Celery is more than just “ants on a log”. This crispy crunchy veggie may be low in calories but it offers a slew of health benefits that may surprise you, especially when juiced. Here is the breakdown of the latest wellness trend:
So, what is celery juice?
Juicing your produce is one easy and efficient way to help meet your average recommended 2.5 cups of vegetables and 2 cups of fruit per day. Juicing concentrates the nutrition of produce including vitamins, minerals and antioxidants, while removing the pulp (fiber). Yes, fiber is beneficial, but by removing it, you are able to pack in a larger quantity of produce than what you could add to a smoothie.
While many Registered Dietitians may argue that eating your veggies is better than drinking them, as long as you are meeting your daily recommended fiber recommendation of 25-30 gram, celery juice can be a part of a nutritious and balanced diet.
Seven benefits of celery juice:
1. Full of vitamins
Celery is one of the lowest calorie veggies but that doesn’t make it any less nutritious. Some nutrient standouts of celery include vitamin K, folate, potassium and vitamin C. Vitamin K is a fat-soluble vitamin important for bone health and normal blood clotting. Vitamin C is a powerful antioxidant needed for healthy skin and immunity. However, celery’s true claim to fame is it’s antioxidant and phytonutrient content linked to a slew of health benefits including anti-inflammation.
Celery is approximately 95% water so celery juice can help meet your daily fluid needs. 2.7 to 3.7 liters per day is the average recommendation for healthy adults and can be met through the foods we eat and fluids we drink.
3. Less waste
Celery juice is one easy way to use up your fridge-full of fruit and vegetables without having to worry about them going bad. Juicing allows you to get a lot of nutrition quickly but don’t throw out the pulp! While the majority of the nutrition is in the juice, the leftover pulp contains all the fiber. Save it for homemade crackers, pasta sauce, soups and stews.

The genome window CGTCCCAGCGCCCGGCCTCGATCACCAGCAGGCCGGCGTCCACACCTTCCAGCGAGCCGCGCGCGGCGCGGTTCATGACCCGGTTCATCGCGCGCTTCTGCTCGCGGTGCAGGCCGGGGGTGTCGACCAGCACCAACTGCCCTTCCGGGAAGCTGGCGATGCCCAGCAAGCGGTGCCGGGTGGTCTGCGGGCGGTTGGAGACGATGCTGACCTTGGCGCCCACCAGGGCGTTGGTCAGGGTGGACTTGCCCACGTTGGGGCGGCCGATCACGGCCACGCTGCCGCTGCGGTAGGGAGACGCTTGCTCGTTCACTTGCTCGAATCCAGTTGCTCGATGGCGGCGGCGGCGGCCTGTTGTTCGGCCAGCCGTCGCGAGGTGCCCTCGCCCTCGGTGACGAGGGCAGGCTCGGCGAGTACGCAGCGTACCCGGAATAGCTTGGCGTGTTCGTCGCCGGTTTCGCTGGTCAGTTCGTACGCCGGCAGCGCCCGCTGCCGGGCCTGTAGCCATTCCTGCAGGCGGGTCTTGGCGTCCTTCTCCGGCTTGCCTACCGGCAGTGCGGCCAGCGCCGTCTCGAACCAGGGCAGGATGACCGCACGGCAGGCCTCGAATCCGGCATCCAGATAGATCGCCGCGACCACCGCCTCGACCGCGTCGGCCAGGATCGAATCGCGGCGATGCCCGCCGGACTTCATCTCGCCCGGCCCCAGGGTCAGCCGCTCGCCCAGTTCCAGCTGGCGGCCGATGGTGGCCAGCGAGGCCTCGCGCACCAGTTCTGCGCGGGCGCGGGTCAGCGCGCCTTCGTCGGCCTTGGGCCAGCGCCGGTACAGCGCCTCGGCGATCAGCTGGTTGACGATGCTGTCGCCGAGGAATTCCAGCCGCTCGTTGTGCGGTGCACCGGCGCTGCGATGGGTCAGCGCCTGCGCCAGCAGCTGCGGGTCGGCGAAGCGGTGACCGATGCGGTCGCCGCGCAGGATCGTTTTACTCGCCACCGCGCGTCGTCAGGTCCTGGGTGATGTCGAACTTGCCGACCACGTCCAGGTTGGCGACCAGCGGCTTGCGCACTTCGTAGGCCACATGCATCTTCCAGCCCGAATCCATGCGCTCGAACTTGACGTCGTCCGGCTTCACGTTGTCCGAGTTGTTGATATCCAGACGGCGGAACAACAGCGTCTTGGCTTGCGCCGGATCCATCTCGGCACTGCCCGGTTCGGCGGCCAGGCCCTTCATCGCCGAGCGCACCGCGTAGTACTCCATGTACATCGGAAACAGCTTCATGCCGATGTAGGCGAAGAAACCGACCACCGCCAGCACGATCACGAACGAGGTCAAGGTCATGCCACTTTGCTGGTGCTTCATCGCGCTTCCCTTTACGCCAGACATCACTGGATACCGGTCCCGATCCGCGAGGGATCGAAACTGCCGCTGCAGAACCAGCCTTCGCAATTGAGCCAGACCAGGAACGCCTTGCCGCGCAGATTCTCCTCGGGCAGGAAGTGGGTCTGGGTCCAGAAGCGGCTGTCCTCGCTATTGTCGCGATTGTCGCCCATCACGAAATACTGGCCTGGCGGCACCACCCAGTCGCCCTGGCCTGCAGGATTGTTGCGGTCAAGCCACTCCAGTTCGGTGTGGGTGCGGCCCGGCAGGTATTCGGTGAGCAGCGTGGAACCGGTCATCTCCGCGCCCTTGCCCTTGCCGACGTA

4. Low calorie
At 10 calories a stalk, celery is low in calories, high in nutrition and is one veggie that may help aid weight loss. Celery also has a low glycemic index meaning it has a slow and steady effect on blood sugar, preventing those spikes and dips in energy.
Celery can vary in taste, texture, sweetness and nutrition. I am partial to Dandy’s celery, which has been developed to be sweeter, crispier and have fewer strings than other celerys. In fact, Dandy even has three PhDs on staff whose job is to work with Mother Nature to continue making celery taste this good.
Because celery juice is mild in taste, it’s the perfect base for different flavor profiles. Get creative with different fruit and veggies while sill reaping the benefits of fresh-juiced celery.
Celery is great source of phytonutrient antioxidants that offer anti-inflammatory benefits. Antioxidants have the ability to help combat free-radical damage that contributes to inflammation. They help protect cells, blood vessels and organs from oxidative damage. Chronic oxidative stress and inflammation are risk factors for development of many cancer types and cardiovascular diseases.
7. Digestive support:
In addition to the antioxidants and anti-inflammatory compounds in celery juice that help protect the digestive tract, celery also contains pectin-based polysaccharides that in animal studies, have appeared to help better control levels of stomach secretions that help us digest our food and extract nutrients.
How to celery juice in two steps
1. Start by adding you celery to a juicer. If you don’t have a juicer, you can use a blender and strain through cheesecloth the remove the pulp. Note: don’t forget to save the pulp to add to soups or DIY veggie crackers in the oven or dehydrator.
2. Next add in your favorite fruit and veggie accompaniments. Because celery is so mild in taste, anything goes. Try these synergistic combos for major flavor and nutrition:
• Celery, apple, parsley, ginger, lemon
• Celery, clementine, ginger
• Celery, pineapple, cucumber, basil, lime